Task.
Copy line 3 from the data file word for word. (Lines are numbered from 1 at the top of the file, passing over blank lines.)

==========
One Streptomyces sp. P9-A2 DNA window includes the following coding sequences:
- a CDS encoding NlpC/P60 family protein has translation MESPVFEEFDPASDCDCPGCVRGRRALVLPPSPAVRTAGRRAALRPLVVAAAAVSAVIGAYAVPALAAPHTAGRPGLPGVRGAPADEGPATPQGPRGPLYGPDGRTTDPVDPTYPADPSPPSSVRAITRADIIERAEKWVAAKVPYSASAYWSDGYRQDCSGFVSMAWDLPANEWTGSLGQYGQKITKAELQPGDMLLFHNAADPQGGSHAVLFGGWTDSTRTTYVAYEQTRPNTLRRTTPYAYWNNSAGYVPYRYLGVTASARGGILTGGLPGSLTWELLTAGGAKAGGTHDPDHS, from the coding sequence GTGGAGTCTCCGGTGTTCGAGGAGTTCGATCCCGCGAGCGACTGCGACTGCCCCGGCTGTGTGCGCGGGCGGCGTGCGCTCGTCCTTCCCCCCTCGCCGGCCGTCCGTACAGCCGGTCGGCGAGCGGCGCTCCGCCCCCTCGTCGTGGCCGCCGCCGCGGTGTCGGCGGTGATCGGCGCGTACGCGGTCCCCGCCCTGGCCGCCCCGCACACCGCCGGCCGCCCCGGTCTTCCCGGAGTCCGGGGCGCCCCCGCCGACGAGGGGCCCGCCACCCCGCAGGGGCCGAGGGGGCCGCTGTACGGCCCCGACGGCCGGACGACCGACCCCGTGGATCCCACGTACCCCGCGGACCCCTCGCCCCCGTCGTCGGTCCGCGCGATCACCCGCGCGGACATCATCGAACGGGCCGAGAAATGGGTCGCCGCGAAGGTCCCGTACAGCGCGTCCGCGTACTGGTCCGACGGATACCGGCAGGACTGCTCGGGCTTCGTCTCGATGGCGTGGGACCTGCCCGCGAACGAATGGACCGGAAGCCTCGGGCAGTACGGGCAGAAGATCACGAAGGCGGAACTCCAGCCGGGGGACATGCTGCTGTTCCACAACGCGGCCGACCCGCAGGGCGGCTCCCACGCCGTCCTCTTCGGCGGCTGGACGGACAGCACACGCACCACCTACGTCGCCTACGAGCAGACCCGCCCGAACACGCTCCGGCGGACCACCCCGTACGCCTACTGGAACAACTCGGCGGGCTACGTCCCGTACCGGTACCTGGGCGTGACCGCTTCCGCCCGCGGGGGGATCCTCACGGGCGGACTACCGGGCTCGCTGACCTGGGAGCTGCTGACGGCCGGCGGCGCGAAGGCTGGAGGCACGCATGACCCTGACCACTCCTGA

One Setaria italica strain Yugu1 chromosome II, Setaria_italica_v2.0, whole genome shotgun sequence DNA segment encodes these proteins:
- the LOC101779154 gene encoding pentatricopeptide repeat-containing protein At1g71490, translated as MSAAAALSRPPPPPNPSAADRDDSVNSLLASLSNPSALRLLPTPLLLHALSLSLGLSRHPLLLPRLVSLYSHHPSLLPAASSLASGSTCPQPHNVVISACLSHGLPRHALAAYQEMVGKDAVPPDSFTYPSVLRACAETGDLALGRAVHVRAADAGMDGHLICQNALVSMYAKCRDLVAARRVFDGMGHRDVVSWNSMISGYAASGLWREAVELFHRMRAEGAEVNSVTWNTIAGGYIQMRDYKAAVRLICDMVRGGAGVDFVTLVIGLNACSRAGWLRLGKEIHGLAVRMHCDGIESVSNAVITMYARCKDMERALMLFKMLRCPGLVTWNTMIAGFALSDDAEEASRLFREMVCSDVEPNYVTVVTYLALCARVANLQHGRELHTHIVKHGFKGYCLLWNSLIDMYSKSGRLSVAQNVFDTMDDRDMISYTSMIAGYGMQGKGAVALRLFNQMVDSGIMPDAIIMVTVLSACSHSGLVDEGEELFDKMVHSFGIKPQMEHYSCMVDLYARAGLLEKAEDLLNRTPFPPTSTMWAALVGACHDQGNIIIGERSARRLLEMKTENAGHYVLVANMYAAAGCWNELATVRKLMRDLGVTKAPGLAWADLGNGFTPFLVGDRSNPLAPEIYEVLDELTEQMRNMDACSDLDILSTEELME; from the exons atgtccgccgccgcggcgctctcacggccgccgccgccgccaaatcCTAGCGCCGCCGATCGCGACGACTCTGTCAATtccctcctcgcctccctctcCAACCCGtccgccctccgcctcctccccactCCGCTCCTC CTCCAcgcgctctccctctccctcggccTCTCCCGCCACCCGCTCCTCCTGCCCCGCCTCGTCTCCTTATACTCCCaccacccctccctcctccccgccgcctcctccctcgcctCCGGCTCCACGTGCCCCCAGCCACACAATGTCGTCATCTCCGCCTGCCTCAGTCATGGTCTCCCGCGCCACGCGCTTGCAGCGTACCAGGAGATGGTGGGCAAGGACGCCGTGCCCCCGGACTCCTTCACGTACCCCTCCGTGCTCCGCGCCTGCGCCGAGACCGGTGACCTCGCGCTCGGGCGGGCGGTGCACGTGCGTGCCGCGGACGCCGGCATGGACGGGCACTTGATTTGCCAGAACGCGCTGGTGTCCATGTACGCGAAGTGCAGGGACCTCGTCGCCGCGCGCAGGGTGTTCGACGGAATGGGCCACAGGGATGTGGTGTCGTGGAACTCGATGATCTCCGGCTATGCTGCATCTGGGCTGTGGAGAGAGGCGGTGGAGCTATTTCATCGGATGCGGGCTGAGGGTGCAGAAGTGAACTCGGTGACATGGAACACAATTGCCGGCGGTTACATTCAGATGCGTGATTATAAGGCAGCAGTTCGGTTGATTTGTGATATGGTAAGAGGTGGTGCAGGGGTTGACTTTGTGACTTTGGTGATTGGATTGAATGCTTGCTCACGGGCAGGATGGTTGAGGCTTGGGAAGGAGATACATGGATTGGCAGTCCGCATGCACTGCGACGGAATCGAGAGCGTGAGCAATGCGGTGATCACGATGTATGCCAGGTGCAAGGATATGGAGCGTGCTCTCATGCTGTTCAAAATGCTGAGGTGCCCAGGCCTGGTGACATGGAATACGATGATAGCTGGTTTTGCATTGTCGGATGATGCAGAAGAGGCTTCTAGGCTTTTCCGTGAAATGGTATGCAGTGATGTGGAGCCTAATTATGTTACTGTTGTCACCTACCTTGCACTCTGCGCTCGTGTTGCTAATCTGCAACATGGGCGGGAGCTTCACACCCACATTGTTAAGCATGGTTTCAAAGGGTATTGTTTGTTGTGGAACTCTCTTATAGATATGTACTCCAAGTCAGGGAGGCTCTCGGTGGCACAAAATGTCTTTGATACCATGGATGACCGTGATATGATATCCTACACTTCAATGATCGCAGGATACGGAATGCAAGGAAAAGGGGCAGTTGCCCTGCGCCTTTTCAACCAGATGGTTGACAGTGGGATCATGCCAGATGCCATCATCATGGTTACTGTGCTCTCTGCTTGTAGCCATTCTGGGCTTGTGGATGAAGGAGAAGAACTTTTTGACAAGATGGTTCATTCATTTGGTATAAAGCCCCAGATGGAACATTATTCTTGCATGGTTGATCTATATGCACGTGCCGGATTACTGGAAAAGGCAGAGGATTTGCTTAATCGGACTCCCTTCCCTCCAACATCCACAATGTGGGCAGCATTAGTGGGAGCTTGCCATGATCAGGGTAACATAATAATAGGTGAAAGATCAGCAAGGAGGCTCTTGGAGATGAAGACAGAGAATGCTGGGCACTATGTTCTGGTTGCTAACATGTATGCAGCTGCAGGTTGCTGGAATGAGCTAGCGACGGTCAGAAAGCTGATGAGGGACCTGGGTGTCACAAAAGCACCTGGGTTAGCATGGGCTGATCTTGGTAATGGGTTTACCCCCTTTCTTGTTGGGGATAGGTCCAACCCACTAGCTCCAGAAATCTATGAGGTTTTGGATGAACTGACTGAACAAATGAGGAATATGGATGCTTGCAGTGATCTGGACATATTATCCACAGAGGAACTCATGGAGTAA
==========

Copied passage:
One Setaria italica strain Yugu1 chromosome II, Setaria_italica_v2.0, whole genome shotgun sequence DNA segment encodes these proteins: